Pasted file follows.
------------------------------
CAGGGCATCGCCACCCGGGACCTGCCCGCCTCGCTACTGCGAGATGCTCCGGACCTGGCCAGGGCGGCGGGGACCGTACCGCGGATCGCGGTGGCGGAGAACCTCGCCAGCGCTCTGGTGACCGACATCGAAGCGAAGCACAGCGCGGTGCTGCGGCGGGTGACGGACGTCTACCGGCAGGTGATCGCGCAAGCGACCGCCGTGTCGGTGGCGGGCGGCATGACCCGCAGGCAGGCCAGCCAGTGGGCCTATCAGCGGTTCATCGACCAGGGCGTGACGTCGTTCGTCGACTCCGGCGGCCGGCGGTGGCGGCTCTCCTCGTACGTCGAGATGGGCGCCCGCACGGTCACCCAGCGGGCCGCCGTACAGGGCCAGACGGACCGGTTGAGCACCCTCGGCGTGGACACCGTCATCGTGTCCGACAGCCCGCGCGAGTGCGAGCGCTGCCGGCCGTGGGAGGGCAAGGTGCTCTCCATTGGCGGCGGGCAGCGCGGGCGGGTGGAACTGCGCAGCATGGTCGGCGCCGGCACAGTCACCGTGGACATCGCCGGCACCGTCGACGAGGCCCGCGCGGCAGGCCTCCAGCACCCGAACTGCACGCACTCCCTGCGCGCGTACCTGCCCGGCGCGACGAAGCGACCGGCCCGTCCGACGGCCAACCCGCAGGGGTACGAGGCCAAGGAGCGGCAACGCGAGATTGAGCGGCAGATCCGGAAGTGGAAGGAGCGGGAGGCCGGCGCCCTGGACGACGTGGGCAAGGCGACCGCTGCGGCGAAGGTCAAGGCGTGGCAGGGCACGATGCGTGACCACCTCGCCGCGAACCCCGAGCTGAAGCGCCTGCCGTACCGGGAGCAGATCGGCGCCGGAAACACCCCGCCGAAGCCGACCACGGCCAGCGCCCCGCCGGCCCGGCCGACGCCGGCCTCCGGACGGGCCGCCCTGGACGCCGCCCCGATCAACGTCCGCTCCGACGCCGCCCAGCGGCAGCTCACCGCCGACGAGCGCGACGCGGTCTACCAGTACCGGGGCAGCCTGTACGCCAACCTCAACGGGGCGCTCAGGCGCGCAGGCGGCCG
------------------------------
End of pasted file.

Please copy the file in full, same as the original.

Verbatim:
CAGGGCATCGCCACCCGGGACCTGCCCGCCTCGCTACTGCGAGATGCTCCGGACCTGGCCAGGGCGGCGGGGACCGTACCGCGGATCGCGGTGGCGGAGAACCTCGCCAGCGCTCTGGTGACCGACATCGAAGCGAAGCACAGCGCGGTGCTGCGGCGGGTGACGGACGTCTACCGGCAGGTGATCGCGCAAGCGACCGCCGTGTCGGTGGCGGGCGGCATGACCCGCAGGCAGGCCAGCCAGTGGGCCTATCAGCGGTTCATCGACCAGGGCGTGACGTCGTTCGTCGACTCCGGCGGCCGGCGGTGGCGGCTCTCCTCGTACGTCGAGATGGGCGCCCGCACGGTCACCCAGCGGGCCGCCGTACAGGGCCAGACGGACCGGTTGAGCACCCTCGGCGTGGACACCGTCATCGTGTCCGACAGCCCGCGCGAGTGCGAGCGCTGCCGGCCGTGGGAGGGCAAGGTGCTCTCCATTGGCGGCGGGCAGCGCGGGCGGGTGGAACTGCGCAGCATGGTCGGCGCCGGCACAGTCACCGTGGACATCGCCGGCACCGTCGACGAGGCCCGCGCGGCAGGCCTCCAGCACCCGAACTGCACGCACTCCCTGCGCGCGTACCTGCCCGGCGCGACGAAGCGACCGGCCCGTCCGACGGCCAACCCGCAGGGGTACGAGGCCAAGGAGCGGCAACGCGAGATTGAGCGGCAGATCCGGAAGTGGAAGGAGCGGGAGGCCGGCGCCCTGGACGACGTGGGCAAGGCGACCGCTGCGGCGAAGGTCAAGGCGTGGCAGGGCACGATGCGTGACCACCTCGCCGCGAACCCCGAGCTGAAGCGCCTGCCGTACCGGGAGCAGATCGGCGCCGGAAACACCCCGCCGAAGCCGACCACGGCCAGCGCCCCGCCGGCCCGGCCGACGCCGGCCTCCGGACGGGCCGCCCTGGACGCCGCCCCGATCAACGTCCGCTCCGACGCCGCCCAGCGGCAGCTCACCGCCGACGAGCGCGACGCGGTCTACCAGTACCGGGGCAGCCTGTACGCCAACCTCAACGGGGCGCTCAGGCGCGCAGGCGGCCG